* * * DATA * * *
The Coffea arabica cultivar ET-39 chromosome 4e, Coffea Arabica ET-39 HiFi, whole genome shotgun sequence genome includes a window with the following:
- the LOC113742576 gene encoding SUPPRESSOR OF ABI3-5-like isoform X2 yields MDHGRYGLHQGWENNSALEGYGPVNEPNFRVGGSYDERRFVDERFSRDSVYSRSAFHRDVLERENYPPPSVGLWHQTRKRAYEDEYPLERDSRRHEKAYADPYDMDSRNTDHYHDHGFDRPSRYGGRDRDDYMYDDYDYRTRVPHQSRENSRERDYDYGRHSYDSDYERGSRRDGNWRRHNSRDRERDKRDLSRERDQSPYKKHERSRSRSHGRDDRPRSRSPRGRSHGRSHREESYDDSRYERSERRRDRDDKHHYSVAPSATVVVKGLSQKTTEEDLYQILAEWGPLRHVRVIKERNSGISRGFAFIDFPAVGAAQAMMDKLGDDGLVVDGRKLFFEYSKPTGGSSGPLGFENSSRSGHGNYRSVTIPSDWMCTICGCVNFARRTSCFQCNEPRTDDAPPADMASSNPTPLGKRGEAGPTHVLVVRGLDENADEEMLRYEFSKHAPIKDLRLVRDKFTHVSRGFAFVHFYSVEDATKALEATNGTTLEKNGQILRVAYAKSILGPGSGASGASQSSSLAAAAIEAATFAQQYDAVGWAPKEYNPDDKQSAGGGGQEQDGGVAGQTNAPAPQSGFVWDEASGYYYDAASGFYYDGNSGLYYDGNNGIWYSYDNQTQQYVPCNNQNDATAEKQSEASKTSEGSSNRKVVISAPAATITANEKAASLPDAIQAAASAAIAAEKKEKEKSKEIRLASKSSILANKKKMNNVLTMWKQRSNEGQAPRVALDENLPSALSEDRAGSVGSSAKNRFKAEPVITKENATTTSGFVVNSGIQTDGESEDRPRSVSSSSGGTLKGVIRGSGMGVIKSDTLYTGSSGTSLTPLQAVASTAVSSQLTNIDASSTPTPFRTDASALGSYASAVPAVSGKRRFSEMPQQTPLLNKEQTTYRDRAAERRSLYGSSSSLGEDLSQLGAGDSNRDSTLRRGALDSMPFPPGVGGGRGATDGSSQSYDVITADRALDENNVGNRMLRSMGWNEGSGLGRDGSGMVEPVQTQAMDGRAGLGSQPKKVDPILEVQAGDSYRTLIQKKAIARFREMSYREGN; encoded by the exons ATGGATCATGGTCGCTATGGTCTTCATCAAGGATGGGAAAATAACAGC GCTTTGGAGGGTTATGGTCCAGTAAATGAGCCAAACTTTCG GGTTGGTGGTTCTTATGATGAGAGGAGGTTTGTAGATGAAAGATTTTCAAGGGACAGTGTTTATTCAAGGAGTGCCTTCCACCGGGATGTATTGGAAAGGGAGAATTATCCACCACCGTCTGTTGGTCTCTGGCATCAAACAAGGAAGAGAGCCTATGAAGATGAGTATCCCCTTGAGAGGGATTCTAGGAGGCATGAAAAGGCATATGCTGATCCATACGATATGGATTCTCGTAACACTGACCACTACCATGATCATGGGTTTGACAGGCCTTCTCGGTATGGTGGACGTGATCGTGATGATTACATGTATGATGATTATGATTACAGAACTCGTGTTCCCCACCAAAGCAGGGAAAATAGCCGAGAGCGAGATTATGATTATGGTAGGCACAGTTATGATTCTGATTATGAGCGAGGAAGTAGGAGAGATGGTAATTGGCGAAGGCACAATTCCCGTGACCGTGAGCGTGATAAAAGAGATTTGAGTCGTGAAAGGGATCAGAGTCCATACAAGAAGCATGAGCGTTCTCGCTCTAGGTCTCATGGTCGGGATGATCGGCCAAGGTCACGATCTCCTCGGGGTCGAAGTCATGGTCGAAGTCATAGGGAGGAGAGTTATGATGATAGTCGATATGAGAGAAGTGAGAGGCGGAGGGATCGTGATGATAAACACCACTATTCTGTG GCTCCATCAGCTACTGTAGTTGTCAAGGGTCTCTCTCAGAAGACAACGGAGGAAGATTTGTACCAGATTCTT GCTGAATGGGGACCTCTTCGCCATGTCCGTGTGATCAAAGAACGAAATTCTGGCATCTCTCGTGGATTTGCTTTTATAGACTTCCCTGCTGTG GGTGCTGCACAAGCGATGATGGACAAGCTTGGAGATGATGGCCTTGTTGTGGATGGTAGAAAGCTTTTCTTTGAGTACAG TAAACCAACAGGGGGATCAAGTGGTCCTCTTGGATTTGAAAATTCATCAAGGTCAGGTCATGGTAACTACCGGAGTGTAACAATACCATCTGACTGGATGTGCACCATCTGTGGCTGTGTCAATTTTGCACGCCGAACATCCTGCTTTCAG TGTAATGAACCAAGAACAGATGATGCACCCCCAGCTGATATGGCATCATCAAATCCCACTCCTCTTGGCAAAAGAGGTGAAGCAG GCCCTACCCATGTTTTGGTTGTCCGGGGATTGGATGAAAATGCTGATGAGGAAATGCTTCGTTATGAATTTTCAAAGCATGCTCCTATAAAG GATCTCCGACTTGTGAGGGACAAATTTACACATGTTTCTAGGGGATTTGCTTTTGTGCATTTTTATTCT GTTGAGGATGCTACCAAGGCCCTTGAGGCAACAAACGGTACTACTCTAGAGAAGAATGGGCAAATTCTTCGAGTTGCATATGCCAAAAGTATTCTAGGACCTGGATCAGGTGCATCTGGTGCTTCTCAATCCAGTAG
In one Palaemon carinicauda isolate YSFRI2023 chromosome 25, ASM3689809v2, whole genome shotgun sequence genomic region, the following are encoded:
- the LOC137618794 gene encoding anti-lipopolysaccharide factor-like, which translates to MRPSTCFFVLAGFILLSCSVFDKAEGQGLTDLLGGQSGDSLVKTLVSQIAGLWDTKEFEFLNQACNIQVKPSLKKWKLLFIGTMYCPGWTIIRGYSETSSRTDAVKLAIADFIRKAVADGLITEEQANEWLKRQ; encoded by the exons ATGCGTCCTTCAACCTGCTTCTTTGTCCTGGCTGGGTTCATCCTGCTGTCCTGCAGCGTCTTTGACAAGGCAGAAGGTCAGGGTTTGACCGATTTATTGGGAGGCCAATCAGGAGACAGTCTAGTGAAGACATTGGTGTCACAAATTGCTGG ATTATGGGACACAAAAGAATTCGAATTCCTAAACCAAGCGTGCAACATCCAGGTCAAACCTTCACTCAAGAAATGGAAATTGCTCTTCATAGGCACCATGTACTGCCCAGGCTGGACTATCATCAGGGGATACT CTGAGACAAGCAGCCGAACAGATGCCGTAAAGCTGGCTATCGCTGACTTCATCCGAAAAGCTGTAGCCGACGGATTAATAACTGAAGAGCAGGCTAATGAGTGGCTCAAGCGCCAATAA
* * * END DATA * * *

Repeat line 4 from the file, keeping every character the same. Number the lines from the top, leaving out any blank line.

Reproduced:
- the LOC137618794 gene encoding anti-lipopolysaccharide factor-like, which translates to MRPSTCFFVLAGFILLSCSVFDKAEGQGLTDLLGGQSGDSLVKTLVSQIAGLWDTKEFEFLNQACNIQVKPSLKKWKLLFIGTMYCPGWTIIRGYSETSSRTDAVKLAIADFIRKAVADGLITEEQANEWLKRQ; encoded by the exons ATGCGTCCTTCAACCTGCTTCTTTGTCCTGGCTGGGTTCATCCTGCTGTCCTGCAGCGTCTTTGACAAGGCAGAAGGTCAGGGTTTGACCGATTTATTGGGAGGCCAATCAGGAGACAGTCTAGTGAAGACATTGGTGTCACAAATTGCTGG ATTATGGGACACAAAAGAATTCGAATTCCTAAACCAAGCGTGCAACATCCAGGTCAAACCTTCACTCAAGAAATGGAAATTGCTCTTCATAGGCACCATGTACTGCCCAGGCTGGACTATCATCAGGGGATACT CTGAGACAAGCAGCCGAACAGATGCCGTAAAGCTGGCTATCGCTGACTTCATCCGAAAAGCTGTAGCCGACGGATTAATAACTGAAGAGCAGGCTAATGAGTGGCTCAAGCGCCAATAA